On Wednesday, GBMC held its annual Dr. John Adams Compassionate Caregiver Awards. It is very important that we take time annually to recognize those who are outstanding at demonstrating their compassion. Remember that John Adams, MD, deceased former chief of pathology, started the Compassionate Caregiver Award at GBMC after losing a friend to cancer. His vision and philanthropy have created an endowment to underwrite the cost of the rounds that bear his name.
This year’s 15 nominees (Departments) included:
Cynthia Arnold, CRNP (NICU); Clara Anizoba, MD(Internal Medicine), Joanna Baird (Gilchrist), Lynn Beaver (Palliative Care), Nicholas Davenport (Care Management), Brittney Davis (Care Management), Daniel Fink (MICU), Cyril Gatewood (Emergency Department), Amanda Henderson (MICU), Donna Naslund (Gilchrist), Patty Nicholls (GBMA—Internal Medicine), Maria Pane, MD (Pediatrics/NICU), Mona (Eman) Soliman (Gilschrist), Zonda White (Environmental Services) and Brian Wilson (Gilchrist—Howard)
The winners were:
4th Runner Up - Donna Naslund, Gilchrist Volunteer
3rd Runner Up - Patty Nicholls, GBMA-Internal Medicine
2nd Runner Up - Nicholas (Nick) Davenport, Care Management
1st Runner Up - Cynthia Arnold, CRNP, NICU
Winner - Maria Pane, MD, NICU
We should all be very proud of all the nominees because they embody our second Aim of Better Care. In my remarks at the event, I pointed out that we move towards our first Aim of Better Health when we deliver evidence-based care. This is rather mechanical for scientist-clinicians. The second Aim is much harder to deliver. It requires that we get in the shoes of the patient and her family in the moment. This is very hard for clinicians to do always because we get caught up in the work of healthcare along with its stresses. It’s easy to come across as not caring when we are focused on our tasks. The nominees are special people who stay focused on the patient as a person with needs beyond the medical care.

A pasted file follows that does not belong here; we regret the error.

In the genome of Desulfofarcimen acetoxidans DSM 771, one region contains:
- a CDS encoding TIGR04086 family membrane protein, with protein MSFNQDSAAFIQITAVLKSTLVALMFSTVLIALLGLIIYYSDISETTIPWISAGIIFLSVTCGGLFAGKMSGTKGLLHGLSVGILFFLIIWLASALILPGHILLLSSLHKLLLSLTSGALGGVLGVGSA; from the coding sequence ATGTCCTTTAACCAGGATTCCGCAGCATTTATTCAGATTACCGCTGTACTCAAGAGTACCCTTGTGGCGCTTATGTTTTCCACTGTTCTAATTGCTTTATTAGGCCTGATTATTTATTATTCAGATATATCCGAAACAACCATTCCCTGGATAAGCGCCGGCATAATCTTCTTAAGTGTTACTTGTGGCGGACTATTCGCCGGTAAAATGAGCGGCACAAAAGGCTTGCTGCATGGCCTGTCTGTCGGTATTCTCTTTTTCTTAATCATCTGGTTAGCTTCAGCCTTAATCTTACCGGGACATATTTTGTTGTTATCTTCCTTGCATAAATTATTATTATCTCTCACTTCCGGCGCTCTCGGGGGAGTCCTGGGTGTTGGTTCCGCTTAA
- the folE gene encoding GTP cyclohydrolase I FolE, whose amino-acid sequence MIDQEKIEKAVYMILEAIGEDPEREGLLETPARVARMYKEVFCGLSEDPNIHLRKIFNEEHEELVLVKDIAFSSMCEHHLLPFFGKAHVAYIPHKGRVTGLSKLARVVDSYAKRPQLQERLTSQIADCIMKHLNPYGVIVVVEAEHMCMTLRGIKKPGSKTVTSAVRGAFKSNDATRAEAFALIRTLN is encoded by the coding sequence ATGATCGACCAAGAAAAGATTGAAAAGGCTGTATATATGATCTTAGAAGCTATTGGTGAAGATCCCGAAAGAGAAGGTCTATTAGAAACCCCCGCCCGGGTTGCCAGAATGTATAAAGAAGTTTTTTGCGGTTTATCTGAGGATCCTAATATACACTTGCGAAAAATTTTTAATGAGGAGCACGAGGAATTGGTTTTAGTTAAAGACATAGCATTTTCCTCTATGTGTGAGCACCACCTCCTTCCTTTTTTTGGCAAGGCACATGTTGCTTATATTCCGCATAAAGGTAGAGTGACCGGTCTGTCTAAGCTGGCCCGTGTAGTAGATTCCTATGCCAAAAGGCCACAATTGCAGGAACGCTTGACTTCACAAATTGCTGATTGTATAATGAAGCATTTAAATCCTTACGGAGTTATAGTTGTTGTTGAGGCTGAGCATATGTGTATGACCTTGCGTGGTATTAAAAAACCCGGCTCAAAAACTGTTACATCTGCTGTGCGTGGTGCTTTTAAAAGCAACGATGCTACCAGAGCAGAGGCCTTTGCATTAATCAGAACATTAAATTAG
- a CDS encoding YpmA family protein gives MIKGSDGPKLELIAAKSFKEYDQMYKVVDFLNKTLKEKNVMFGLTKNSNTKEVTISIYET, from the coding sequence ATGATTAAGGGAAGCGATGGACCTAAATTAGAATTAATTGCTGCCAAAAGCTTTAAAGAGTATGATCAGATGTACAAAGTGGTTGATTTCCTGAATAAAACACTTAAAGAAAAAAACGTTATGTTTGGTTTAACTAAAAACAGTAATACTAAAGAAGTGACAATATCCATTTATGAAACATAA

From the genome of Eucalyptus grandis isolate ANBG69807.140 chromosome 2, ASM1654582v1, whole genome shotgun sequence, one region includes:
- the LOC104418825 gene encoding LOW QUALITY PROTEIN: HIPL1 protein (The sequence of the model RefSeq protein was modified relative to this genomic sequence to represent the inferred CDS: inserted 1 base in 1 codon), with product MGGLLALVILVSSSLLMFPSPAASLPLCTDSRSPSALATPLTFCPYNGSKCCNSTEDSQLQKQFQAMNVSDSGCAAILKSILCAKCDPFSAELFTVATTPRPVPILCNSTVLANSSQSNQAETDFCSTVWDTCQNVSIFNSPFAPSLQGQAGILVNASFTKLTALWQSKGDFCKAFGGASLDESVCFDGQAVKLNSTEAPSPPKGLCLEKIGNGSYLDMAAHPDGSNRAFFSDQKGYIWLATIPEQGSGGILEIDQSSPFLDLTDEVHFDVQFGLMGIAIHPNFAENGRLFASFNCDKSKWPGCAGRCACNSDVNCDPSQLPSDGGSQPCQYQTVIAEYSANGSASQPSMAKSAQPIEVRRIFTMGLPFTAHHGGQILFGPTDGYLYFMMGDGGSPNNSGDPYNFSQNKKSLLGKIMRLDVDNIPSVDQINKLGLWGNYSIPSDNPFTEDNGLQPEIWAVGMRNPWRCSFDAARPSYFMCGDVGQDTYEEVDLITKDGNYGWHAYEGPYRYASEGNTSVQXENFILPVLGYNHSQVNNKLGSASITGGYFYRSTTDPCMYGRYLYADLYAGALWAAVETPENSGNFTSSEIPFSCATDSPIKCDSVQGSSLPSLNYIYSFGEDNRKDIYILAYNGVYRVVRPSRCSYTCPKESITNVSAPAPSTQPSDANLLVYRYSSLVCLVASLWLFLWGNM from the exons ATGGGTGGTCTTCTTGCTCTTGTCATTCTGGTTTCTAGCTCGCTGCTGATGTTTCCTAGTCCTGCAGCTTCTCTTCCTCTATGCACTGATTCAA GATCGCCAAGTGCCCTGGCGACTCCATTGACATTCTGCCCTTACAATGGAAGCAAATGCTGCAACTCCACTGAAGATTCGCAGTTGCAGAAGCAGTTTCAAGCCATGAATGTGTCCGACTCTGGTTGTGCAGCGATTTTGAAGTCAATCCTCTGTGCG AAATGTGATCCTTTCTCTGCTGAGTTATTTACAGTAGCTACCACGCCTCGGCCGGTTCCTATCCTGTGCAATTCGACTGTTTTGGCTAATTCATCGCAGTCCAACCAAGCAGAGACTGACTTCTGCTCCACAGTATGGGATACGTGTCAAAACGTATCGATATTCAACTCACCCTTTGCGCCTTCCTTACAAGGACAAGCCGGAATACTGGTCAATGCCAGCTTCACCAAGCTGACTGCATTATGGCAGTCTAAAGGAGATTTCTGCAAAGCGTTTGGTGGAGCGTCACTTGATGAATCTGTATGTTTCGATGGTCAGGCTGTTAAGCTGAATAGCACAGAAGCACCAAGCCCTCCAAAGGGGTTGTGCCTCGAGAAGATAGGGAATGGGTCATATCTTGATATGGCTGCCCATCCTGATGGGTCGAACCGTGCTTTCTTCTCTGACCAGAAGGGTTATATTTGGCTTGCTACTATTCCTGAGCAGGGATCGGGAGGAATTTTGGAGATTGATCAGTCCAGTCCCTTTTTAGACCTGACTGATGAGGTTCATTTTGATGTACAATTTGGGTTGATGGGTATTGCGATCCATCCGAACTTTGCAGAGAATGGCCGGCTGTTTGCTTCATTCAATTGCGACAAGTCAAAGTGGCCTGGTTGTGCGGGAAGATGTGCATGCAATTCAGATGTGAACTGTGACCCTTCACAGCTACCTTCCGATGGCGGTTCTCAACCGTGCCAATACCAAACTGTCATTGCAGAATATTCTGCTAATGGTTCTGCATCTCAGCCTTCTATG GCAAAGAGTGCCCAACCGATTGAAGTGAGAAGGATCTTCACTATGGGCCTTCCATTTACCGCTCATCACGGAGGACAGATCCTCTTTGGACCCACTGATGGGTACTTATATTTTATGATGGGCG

After the large event in the Civiletti Conference Center, I attended a celebration at the NICU in honor of Dr. Maria Pane and Cynthia A. Arnold, CRNP for being nominated and winning their awards.
The Passing of Elsie Mildred Arnold
Speaking of compassionate caregivers, I was saddened to hear about the passing of Mrs. Elsie Mildred Arnold at the age of 94. Arnold, a 1947 nursing school graduate, helped relocate patients from the Women’s Hospital to GBMC in 1965. She continued to provide excellent care to our patients until her retirement in 1987 and subsequently served on the Women’s Hospital Foundation Board.
I believe in the old saying “work hard, play hard” and I know since March 2015 the EPIC team members have been working hard in the preparation for the implementation of EPIC.
The EPIC implementation is a strategic move for the GBMC HealthCare System. “One patient, one record” is critical for us to deliver the kind of care we want for our own loved ones to everyone. EPIC has wonderful tools to make communication between patients and caregivers easier as well.
Tickets were almost as hard to come by as tickets for Hamilton, but, I managed to get one and attended the sold-out matinee showing and I really enjoyed it. It gave attendees a comedic perspective on how EPIC will help clinicians assist patients through the care continuum in our system. Cindy Ellis, Project Director for EPIC, did an outstanding job as the producer of the performance and she did it with her usual outstanding style and exuberance.
There’s no doubt that we have a lot to do between now and October 1st, but, it was great to showcase the software and have some fun. I want to thank all of those involved with this stellar production for bringing us some joy. If you didn’t see it, please visit http://infoweb/EPIC Please share your thoughts of “B’More Epic”